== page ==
Thursday, May 10, 2012

The Junior Military Leader Hackathon

Over the past few weeks, this blog and others have been asking a lot of questions pertaining to the relevance of our current military system, and the path forward.  We've started discussions, and occasionally raised the ire of more experienced warriors.  Questions are good, but more needs to be done by the questioners, myself included.  We need to be constructive and put forth actionable solutions.

Part of the problem is that many of us who want to see change, or have a good idea, are occupied with our daily jobs.  For those of us in the military, it is what we are paid to do, and hours spent daydreaming about new solutions can potentially take away from combat readiness. The latter should be the priority, especially in time of war, but there has to be some way to flesh out good ideas in detail without sacrificing the requirements of a competent operator.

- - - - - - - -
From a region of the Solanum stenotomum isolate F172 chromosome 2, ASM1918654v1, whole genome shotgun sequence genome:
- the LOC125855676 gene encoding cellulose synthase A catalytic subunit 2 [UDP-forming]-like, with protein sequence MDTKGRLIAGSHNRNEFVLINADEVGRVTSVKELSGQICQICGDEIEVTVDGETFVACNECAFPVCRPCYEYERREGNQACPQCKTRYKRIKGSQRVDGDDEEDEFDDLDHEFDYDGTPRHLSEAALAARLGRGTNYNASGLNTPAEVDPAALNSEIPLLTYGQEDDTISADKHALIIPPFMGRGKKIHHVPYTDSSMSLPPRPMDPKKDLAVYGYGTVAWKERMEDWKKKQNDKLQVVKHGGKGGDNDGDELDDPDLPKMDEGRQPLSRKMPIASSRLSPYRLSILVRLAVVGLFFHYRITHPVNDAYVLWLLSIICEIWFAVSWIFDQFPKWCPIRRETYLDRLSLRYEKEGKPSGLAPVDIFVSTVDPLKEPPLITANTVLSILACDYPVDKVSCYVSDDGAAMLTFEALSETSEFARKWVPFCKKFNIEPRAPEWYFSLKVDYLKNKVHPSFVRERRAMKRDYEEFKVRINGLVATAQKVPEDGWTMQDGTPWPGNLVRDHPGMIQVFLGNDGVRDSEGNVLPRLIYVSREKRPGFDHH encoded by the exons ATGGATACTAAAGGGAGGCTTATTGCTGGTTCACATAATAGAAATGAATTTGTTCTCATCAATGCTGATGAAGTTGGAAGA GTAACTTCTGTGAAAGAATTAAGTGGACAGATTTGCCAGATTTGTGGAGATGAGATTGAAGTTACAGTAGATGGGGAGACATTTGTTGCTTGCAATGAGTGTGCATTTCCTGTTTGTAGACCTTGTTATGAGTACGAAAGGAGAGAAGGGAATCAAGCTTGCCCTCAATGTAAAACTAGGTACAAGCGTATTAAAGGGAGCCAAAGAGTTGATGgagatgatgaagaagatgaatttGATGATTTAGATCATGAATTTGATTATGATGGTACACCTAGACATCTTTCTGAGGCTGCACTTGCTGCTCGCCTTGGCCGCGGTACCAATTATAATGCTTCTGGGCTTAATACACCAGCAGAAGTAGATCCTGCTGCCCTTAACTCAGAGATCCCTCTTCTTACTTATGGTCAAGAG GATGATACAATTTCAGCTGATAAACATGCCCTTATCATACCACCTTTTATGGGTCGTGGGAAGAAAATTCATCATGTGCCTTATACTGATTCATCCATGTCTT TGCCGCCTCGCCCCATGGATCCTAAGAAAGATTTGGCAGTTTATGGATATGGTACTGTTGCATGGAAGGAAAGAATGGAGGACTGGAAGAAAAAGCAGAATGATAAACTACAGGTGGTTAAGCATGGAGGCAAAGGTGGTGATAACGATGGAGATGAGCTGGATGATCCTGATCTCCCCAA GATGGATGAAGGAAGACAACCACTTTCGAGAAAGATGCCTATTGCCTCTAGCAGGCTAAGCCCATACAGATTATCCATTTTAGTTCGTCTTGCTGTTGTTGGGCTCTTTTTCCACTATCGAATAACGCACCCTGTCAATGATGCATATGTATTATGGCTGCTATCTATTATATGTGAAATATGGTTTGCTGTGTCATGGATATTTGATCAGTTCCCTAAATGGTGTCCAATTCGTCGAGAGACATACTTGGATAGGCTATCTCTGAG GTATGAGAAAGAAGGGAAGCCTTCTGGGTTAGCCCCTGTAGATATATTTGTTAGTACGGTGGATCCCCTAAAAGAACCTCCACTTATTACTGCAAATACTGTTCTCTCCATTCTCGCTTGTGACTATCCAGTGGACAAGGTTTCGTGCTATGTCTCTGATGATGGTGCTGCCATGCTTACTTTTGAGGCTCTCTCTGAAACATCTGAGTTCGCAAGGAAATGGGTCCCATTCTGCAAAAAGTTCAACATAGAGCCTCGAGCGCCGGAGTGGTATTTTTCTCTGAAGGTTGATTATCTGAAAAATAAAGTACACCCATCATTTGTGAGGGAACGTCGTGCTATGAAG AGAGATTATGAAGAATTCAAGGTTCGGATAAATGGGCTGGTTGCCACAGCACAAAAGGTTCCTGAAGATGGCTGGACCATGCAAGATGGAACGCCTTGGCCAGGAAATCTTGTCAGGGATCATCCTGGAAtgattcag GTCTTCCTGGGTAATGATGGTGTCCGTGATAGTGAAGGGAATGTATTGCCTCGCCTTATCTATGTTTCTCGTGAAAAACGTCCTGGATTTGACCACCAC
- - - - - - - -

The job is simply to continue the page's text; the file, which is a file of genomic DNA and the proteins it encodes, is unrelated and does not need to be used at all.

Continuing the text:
A way to start would be considering the implementation of an idea used by companies such as 3M or Google.  Employees are allowed to use up to 20 percent of their work hours on individual projects not related to their job.  In doing so, they pursue those areas they are most passionate about, and usually create some pretty neat products.   When sharing them with other colleagues during random conversations, other sparks catch fire, and new innovations occur. 

Admittedly though, there is a vast difference in requirements between an engineer in a lab, and a company commander charged with the wellbeing of his troops.  Some other method, leveraging outside work free time, needs to be considered.

Collaborative Hacking
Fortunately, the private sector has an answer.  The past few years have seen the rise of weekend-long Hackathons and "Startup Weekends."  This is an opportunity to flesh out ideas in an unconstrained space that cannot be explored in the course of normal employment duties.

They are time intensive, but incredibly productive and swift.  It is a model Junior Military Leaders should embrace -- and the last part of this post will explain a formal proposal.  Indeed, this was first explained to me in a military context by a Marine innovator named Tony Hatala.  But first, let's look at the conceptual models further.